People Who Live Beyond 105 Have Better DNA Repair

People who live beyond 105 years are more efficient at repairing DNA, according to a study published today in eLife.

Paolo Garagnani and colleagues, in collaboration with several research groups in Italy and a research team led by Patrick Descombes at Nestlé Research in Lausanne, Switzerland, recruited 81 semi-supercentenarians (those aged 105 years or older) and supercentenarians (those aged 110 years or older) from across the Italian peninsula. They compared these with 36 healthy people matched from the same region who were an average age of 68 years old.

They took blood samples from all the participants and conducted whole-genome sequencing to look for differences in the genes between the older and younger group. They then cross-checked their new results with genetic data from another previously published study which analyzed 333 Italian people aged over 100 years old and 358 people aged around 60 years old.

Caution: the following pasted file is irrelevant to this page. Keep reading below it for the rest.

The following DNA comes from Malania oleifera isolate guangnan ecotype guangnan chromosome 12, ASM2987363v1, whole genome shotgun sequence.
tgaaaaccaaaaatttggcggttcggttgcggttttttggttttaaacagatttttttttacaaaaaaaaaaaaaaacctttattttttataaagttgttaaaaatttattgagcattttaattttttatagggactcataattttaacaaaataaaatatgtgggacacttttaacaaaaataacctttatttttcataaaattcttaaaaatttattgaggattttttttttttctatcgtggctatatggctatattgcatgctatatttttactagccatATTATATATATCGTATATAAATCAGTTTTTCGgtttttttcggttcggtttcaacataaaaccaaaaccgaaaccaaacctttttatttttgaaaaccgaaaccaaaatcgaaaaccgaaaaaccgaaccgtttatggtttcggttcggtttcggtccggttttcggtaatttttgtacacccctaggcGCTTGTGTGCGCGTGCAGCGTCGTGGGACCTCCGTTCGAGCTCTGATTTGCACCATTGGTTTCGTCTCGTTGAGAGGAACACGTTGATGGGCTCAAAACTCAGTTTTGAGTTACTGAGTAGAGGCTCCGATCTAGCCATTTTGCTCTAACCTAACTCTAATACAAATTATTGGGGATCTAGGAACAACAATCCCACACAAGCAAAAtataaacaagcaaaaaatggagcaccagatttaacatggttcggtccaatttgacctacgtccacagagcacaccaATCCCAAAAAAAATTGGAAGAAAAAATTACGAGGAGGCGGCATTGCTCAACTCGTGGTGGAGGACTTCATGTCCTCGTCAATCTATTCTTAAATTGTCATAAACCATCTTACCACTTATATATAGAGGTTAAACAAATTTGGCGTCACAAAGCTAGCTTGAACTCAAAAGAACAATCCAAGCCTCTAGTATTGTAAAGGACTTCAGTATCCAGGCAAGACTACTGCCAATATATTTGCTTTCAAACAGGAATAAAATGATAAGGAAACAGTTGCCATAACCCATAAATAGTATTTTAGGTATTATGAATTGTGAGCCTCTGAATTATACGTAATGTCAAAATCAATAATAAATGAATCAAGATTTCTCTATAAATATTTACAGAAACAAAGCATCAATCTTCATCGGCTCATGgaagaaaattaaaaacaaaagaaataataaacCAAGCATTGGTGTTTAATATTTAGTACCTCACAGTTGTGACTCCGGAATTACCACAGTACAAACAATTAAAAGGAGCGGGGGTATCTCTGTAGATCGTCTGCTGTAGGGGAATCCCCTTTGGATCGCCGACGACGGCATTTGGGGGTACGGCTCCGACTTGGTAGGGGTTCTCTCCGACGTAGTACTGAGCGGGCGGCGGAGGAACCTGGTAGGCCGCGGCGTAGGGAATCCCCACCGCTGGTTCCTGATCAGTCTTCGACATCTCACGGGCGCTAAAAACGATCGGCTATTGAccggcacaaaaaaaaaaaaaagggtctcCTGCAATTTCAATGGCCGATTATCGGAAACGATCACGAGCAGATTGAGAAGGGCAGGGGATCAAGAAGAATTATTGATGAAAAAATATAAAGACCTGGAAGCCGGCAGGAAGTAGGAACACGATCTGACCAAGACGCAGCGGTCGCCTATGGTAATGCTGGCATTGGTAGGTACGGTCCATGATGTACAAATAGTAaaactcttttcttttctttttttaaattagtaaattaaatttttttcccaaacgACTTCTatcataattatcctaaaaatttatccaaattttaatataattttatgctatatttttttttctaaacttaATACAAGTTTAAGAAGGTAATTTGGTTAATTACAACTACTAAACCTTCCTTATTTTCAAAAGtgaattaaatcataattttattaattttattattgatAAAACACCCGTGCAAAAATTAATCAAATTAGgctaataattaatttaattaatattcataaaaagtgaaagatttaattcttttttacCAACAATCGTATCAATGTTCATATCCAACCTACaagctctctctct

They identified five common genetic changes that were more frequent in the 105+/110+ age groups, between two genes called COA1 and STK17A. When they cross-checked this against the published data, they found the same variants in the people aged over 100. Data acquired from computational analyses predicted that this genetic variability likely modulates the expression of three different genes.

eLife – Whole-genome sequencing analysis of semi-supercentenarians

Written by Brian Wang,